For Release: Friday, July 15, 2011
Bill is Critical to Efforts to Prevent the Trafficking of Military-Style Firearms to Drug Organizations in Mexico
Washington, D.C.–Today at a Capitol Hill press conference, the Violence Policy Center (VPC) strongly endorsed legislation introduced by Representatives Carolyn Maloney (D-NY) and Elijah Cummings (D-MD) to help stem the flood of military-style firearms from the United States to Mexico and other countries in the Western Hemisphere.
The bill would create a federal anti-trafficking statute, something, shockingly, that current law lacks. This gaping hole in federal gun laws has helped make the United States a beacon for international gun traffickers.
“The U.S. civilian gun market is stocked with military-grade weapons–both domestically manufactured and imported–and has extraordinarily weak controls over their sale. This has transformed the United States into a virtually unregulated bazaar of military-style firearms. Traffickers can stock up on their weapons of choice: AK-47 and AR-15 assault rifles and pistols, 50 caliber sniper rifles, and high-capacity armor-piercing pistols. Why do the bad guys come here? Because that’s where the guns are,” states Kristen Rand, VPC legislative director.
The flood of militarized weapons from the U.S. is helping fuel the drug violence in Mexico that has already claimed 40,000 lives since 2007. The “Stop Gun Trafficking and Strengthen Law Enforcement Act of 2011” would provide U.S. law enforcement with a crucial tool that would allow them to more aggressively and effectively target individuals who participate in the gun trafficking rings that smuggle thousands of firearms across the U.S.-Mexico border. Law enforcement officials have bluntly told Congress that the lack of a federal anti-trafficking statute significantly hampers their ability to disrupt massive trafficking schemes in which traffickers hire networks of “straw buyers” to purchase guns that end up in the hands of Mexican drug organizations.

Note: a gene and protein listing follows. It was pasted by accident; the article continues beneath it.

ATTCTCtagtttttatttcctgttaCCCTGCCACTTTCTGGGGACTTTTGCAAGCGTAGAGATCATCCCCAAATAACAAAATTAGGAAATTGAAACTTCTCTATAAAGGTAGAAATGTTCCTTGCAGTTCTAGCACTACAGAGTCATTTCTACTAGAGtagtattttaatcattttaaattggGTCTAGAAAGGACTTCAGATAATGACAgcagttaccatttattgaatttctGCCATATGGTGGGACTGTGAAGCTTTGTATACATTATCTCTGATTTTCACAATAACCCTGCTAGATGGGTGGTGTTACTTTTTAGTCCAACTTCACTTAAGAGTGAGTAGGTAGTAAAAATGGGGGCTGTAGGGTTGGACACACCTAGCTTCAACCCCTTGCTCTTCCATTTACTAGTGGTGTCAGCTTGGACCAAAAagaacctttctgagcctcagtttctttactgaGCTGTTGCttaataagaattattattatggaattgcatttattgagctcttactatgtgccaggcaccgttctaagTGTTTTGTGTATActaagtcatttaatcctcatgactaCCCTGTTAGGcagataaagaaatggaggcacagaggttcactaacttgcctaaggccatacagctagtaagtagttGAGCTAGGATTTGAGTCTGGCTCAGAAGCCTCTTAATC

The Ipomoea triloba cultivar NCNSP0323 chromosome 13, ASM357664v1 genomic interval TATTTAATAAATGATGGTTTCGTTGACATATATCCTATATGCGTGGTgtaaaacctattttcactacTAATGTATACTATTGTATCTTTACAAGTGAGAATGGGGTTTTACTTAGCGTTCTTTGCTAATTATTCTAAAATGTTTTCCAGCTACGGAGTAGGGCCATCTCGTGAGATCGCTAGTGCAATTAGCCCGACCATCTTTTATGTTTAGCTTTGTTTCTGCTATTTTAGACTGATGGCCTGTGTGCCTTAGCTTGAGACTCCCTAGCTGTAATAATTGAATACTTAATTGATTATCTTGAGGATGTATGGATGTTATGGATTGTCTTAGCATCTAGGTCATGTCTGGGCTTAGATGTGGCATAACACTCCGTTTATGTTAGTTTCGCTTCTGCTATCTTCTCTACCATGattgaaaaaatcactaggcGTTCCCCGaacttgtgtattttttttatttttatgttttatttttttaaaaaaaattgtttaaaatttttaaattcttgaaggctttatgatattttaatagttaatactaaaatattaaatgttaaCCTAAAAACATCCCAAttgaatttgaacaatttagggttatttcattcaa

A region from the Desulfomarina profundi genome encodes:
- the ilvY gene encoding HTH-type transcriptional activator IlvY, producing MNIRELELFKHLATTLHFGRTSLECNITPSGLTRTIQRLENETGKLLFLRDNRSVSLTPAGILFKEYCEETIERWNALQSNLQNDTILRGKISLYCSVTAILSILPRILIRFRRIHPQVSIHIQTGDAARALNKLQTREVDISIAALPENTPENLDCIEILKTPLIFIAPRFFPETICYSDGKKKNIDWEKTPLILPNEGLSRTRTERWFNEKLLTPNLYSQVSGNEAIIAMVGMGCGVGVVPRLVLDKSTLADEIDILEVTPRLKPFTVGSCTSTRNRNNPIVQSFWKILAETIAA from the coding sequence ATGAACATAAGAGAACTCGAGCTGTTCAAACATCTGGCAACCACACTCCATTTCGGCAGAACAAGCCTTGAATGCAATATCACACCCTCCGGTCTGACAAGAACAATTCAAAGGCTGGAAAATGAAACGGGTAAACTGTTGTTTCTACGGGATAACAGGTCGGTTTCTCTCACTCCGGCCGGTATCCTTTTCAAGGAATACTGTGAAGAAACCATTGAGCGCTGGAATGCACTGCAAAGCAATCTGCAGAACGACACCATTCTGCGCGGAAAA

The dire need for this measure is illustrated by intelligence gained from a recently captured leader of the infamous Zeta drug organization. Jesus Enrique Rejon Aguilar told Mexican officials that the drug organizations get virtually all of their guns in the United States. Their main impediment, he said, is not acquiring them, but rather moving them across the border. This demonstrates the urgent need for the U.S. to begin implementing strategies–like the “Stop Gun Trafficking and Strengthen Law Enforcement Act of 2011”–that will prevent traffickers from obtaining military-style firearms in the first place.